That cute little kid to the left is me, Daniel John Martinez Jr. At that age, I was a dreamer. I put on little performances for my friends and family while standing on my "stage" (the front porch), and I always played the lead. Growing up, I was always interested in telling stories. This became the foundation of me wanting to pursue Acting.
I didn't know it was something I actually wanted to pursue until high school when I was cast in my first play. I went on to earn a BA in Performing Arts and Social Justice from the University of San Francisco. After graduating from USF, I began working at a full-time career in acting. I noticed that HBO was in town to begin filming the first season of "Looking". This helped inspire me to get involved with TV/Film.
As I auditioned, I noticed a problem. I was only able to audition for stereotypes. As a Mexican American man, the majority of roles I was considered for were "drug dealers", "immigrants", or "criminals". I saw the same stereotypes in the roles available for gay men. I did not want to wait around and wait for the industry to change past these stereotypes. So I took matters into my own hands.
I applied and was accepted to Loyola Marymount University's MFA program in Writing & Producing for Television. There, I was able to learn how to write the stories I wanted to write, create the characters that look and feel like me, and how to pitch these shows to networks and executives.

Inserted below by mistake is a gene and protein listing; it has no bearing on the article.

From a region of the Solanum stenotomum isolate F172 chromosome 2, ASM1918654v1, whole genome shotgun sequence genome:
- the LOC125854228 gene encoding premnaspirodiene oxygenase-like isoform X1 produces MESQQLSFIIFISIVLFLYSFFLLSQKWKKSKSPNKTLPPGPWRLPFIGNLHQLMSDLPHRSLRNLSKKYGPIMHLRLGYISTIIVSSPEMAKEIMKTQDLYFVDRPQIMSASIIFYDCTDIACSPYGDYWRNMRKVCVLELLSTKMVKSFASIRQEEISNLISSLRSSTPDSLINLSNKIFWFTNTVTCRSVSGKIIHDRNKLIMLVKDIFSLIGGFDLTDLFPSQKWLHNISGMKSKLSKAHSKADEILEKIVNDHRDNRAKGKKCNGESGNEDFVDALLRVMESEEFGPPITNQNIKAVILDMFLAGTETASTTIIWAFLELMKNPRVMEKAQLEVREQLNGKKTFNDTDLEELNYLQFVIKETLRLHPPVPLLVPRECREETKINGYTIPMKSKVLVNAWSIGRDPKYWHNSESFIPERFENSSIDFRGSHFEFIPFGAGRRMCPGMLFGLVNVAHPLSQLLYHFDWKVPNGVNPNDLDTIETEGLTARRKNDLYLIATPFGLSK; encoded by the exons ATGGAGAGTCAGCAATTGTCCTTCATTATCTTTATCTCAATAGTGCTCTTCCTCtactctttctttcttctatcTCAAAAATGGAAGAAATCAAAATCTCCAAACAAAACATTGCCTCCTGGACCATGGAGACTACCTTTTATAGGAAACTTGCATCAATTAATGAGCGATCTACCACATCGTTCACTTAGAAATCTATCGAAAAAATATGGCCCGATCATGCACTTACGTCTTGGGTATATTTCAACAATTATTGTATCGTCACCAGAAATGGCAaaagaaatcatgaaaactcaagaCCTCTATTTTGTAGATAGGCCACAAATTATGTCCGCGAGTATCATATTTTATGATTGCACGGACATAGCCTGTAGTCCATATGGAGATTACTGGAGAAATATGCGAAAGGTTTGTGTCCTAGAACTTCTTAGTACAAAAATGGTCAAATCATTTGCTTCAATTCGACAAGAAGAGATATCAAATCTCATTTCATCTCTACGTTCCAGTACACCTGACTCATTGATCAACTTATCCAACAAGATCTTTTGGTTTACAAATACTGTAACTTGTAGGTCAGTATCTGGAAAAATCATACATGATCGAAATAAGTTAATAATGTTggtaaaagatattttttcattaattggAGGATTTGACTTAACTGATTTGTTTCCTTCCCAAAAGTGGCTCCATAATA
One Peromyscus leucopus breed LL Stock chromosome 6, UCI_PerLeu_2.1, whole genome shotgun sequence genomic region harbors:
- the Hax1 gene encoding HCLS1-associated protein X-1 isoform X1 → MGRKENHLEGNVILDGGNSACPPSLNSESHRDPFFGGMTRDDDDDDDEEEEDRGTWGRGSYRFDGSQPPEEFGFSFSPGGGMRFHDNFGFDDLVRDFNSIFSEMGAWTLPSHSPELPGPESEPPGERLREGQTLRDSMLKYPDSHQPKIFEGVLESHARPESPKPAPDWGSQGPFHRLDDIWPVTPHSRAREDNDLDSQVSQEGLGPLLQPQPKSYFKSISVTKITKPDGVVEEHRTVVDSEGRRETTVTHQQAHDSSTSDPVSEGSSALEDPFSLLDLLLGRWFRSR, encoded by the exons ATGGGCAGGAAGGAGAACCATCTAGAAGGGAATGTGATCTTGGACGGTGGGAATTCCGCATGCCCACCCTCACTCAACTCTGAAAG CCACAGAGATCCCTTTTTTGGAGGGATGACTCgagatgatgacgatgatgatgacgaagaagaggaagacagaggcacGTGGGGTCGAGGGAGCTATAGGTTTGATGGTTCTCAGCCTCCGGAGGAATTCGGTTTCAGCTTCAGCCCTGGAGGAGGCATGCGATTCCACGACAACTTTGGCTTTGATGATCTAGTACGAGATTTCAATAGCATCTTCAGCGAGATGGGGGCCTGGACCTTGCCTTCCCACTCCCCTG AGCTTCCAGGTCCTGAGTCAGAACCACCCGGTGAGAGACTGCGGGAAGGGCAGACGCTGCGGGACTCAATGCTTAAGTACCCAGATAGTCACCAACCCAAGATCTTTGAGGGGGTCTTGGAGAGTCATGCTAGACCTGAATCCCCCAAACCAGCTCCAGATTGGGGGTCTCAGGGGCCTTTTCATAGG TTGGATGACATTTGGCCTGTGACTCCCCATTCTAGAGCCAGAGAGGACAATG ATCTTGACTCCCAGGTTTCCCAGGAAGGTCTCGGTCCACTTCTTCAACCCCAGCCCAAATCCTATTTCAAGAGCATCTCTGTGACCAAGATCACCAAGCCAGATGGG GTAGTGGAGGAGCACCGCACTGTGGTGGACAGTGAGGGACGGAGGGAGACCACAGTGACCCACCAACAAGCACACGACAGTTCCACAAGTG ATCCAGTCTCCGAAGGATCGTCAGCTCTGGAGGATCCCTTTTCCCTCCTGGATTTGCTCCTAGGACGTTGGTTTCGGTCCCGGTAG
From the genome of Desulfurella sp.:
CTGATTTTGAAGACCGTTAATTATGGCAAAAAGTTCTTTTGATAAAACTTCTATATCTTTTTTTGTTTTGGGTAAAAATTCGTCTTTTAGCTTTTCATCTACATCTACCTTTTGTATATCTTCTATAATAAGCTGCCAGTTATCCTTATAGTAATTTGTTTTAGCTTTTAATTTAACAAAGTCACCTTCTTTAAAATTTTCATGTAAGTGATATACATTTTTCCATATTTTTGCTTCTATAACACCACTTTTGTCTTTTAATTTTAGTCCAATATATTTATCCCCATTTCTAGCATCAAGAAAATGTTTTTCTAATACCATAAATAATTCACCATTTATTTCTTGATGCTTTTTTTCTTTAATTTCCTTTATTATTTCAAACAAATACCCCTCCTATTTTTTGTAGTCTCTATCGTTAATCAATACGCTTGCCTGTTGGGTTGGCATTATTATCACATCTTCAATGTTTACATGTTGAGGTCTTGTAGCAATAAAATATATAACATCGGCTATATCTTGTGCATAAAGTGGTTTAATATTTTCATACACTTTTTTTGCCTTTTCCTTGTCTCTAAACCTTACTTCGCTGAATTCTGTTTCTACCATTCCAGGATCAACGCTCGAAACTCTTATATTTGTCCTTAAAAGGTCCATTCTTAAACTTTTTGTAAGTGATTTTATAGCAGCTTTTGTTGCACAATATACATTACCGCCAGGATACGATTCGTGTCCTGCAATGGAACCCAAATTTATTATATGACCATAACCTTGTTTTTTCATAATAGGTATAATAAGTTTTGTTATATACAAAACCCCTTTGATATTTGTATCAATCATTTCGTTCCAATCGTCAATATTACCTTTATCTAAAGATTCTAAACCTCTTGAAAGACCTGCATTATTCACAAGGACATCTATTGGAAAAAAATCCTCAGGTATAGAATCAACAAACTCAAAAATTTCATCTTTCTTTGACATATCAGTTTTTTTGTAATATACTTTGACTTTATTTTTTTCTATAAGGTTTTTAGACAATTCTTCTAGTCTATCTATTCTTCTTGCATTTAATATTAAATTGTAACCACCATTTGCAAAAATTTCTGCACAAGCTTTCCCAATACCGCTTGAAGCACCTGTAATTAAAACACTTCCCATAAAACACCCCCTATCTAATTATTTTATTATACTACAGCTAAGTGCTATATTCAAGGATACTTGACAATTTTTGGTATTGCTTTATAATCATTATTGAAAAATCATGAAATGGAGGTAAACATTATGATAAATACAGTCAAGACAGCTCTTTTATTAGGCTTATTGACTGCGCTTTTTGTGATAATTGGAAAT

At LMU, the pilots I wrote gave me the opportunity to be represented at United Talent Agency and attend several general and staffing meetings.
I'm currently writing my own independent stage, film, and podcast projects. I'm also working as a Screenwriting/Acting/Directing Instructor. In my writing and in my teaching I work to tell stories that represent the characters I never saw on screen as a kid in the hopes that future generations can be inspired to be their most authentic selves. My goal is to change to landscape of Hollywood so that all TV/Film is as diverse as the world we live in. Can't be too hard to do, right?